The importance of friendship has been recognized by humans for thousands of years. But what is sometimes overlooked is how friendships inform your child’s development in different ways. So, why are peer relationships important for kids?
Relationships with peers bring a wide range of lessons, from support to conflicts. For some children, navigating the social world feels like a breeze. Whereas for others, it can come with a few more challenges.
However, you should not dismiss peer relations, as they offer many benefits for your child. Read on to learn more about why peer relationships are important for kids.
Exposure to peer relations helps children’s development in different ways to parental relationships. Kids can develop their own skills and build on what they have already learned.
Peer relations can help with the process of individuation, an essential part of child development. Studies have found that peer relationships provide unique, power-balanced, and interactive relationships. Children can choose to leave too. This is why friendships can change a lot when children are young.
Relationships with peers provide the opportunity to learn essential social skills. They are in an environment where they can make mistakes and learn from them. Social skills that peer relationships help children develop include:
These are all essential skills for children to learn at a young age. If they do not get exposure to peer relationships, they can develop maladaptive behaviours. And they can struggle to navigate the social world at older ages.
For example, studies have found that children with positive peer relationships adapt well. In contrast, poor relationships can increase the chance of internalizing problems. These problems can include isolated or shy behaviour.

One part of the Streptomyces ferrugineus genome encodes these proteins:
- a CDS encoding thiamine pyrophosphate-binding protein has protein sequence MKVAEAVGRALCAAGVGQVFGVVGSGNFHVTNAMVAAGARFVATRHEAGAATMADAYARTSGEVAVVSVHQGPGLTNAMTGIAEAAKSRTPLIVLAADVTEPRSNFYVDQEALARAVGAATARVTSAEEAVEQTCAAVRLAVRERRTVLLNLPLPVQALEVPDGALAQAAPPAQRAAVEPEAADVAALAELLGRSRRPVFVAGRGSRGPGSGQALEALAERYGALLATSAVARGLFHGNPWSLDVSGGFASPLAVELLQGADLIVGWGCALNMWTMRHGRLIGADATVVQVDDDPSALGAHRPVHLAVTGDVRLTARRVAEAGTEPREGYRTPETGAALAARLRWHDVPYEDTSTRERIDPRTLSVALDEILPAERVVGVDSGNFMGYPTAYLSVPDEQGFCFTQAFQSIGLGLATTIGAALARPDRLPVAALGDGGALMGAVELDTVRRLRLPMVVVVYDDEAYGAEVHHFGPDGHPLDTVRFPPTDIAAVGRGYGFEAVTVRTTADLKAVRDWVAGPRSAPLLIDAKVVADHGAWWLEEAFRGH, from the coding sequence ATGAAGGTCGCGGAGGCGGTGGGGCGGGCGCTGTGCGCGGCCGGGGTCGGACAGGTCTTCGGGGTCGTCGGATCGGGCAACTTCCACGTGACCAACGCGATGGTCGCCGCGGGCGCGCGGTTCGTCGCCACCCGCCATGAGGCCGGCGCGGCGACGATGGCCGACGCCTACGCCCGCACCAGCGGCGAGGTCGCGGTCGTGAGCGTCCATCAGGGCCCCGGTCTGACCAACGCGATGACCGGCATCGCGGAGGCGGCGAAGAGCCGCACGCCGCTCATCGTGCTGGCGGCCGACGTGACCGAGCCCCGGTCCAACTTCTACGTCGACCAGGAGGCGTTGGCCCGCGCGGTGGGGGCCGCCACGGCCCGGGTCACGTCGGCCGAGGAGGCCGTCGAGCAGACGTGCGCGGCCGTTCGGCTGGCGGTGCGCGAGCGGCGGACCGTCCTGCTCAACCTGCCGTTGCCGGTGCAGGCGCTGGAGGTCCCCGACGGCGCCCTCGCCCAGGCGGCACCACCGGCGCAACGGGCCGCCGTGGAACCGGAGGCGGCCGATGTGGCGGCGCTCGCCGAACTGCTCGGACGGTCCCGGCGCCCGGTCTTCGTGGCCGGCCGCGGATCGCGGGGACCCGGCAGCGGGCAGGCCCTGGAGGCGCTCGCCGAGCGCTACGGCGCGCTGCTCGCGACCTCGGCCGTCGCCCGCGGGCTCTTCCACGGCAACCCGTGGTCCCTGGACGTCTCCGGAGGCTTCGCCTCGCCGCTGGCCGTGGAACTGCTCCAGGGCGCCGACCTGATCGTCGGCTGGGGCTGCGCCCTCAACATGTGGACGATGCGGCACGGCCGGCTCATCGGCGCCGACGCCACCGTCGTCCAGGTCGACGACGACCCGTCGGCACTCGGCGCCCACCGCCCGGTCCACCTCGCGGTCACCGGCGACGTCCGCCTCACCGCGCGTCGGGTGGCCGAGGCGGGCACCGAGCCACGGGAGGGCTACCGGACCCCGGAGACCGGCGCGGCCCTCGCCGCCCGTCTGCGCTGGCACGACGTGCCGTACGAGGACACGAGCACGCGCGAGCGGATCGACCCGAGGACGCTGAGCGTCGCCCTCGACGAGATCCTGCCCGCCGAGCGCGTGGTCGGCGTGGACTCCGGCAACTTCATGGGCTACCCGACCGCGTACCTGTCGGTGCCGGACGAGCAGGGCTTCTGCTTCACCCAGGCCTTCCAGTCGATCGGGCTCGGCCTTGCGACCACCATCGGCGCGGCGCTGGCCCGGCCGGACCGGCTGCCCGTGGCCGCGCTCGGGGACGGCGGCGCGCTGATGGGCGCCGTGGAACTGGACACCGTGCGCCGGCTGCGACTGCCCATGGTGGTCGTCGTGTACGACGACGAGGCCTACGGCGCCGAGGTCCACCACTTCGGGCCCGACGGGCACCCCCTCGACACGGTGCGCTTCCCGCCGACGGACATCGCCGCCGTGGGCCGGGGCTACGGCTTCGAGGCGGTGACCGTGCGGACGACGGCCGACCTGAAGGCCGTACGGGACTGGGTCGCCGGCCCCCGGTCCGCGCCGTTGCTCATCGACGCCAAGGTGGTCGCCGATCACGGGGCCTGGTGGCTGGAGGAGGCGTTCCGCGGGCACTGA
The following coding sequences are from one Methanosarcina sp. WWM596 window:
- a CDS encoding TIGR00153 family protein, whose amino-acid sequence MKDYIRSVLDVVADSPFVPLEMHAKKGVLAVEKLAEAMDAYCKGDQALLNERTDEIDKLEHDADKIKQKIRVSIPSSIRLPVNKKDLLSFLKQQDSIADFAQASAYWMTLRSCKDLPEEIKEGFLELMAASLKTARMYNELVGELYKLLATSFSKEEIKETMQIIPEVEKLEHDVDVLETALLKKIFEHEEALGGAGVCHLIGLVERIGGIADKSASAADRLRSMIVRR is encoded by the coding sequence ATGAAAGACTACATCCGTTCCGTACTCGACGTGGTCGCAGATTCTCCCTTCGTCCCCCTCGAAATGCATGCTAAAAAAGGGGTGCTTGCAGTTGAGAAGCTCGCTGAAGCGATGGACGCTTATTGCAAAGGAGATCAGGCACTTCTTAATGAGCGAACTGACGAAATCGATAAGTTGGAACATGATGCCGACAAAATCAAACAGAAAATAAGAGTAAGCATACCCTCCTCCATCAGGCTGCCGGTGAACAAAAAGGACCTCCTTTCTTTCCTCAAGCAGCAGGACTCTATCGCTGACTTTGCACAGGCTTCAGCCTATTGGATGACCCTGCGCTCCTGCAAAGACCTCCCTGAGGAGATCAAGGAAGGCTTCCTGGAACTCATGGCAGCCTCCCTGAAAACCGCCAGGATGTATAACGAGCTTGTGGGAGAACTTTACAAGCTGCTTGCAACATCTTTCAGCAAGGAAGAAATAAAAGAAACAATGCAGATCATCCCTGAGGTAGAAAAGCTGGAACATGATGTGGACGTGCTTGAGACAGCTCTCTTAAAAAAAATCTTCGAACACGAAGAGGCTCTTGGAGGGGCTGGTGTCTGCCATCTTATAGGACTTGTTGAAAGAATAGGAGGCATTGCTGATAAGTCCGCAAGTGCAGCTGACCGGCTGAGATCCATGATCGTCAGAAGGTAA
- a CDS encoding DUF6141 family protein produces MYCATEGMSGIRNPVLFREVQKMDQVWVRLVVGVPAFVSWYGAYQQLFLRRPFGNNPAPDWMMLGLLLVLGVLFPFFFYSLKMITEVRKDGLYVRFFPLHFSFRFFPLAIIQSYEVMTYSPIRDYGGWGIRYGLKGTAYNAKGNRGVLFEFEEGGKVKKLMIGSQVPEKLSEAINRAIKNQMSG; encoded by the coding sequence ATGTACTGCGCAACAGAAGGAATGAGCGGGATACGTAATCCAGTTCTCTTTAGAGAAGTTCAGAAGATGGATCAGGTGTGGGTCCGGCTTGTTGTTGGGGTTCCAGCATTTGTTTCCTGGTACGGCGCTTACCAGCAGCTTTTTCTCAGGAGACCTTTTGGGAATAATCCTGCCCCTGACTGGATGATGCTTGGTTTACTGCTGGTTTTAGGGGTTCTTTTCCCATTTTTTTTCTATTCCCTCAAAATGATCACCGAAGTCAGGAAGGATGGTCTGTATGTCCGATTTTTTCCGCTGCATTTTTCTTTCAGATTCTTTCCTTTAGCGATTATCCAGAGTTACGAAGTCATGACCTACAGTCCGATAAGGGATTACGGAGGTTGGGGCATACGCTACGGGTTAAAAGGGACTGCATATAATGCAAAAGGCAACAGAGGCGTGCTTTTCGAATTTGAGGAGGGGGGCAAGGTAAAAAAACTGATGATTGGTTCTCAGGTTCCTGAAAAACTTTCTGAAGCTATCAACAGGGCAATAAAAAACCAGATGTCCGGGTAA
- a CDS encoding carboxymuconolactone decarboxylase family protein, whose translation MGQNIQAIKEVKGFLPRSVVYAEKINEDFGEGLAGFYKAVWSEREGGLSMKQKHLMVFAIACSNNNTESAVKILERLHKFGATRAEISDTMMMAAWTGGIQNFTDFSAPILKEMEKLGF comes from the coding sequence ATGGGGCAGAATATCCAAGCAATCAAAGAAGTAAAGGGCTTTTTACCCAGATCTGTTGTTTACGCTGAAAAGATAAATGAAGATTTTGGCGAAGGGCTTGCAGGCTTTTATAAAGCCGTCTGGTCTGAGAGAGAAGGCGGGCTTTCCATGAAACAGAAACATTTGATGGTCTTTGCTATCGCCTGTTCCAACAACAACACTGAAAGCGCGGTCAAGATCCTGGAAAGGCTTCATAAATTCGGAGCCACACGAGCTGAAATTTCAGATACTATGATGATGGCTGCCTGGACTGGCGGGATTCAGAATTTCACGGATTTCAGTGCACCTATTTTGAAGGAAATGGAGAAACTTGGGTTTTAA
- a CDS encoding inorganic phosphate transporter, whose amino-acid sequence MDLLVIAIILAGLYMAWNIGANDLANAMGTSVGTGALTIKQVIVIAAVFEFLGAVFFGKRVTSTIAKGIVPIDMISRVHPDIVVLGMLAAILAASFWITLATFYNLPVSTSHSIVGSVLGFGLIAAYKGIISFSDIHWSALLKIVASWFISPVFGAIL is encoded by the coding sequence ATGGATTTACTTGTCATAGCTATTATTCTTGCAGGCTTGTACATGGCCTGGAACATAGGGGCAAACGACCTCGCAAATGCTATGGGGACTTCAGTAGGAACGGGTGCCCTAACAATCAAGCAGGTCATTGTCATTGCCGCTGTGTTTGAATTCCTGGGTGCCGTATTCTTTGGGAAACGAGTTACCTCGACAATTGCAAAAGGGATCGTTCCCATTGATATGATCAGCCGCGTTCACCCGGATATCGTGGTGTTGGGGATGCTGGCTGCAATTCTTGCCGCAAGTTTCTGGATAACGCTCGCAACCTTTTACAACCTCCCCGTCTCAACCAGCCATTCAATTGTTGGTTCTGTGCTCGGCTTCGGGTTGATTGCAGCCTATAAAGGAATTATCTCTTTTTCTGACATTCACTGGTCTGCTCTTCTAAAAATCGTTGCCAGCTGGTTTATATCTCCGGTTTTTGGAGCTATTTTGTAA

Peer relations can help support group learning too. Children can learn how to adapt to group settings and gain knowledge. For example, group learning can help:
Children can learn how to take turns, solve problems, and work together to achieve goals. These skills are invaluable to creating positive learning environments and aiding group learning.
It can also support your child’s learning throughout their academic career. They can learn how to thrive in group learning environments and reach out to peers for support. These lay the foundations for learning throughout their lives.
Peer relationships are also important for children to practice emotional regulation. Emotional regulation is key to children’s development. Learning skills such as:
These skills can help children process their emotions. But they also need to practice these skills with peers.
It is only through interactions with peers that children learn how to refine their emotional regulation skills. And they can understand how to handle difficult situations. Peers also provide invaluable emotional support, introducing the value of friendship and community.
Positive peer relationships can help boost a child’s self-esteem and build on carer relationships. Friendships remain positive throughout life. But studies have found that from four years old, friendships can impact a child’s self-esteem.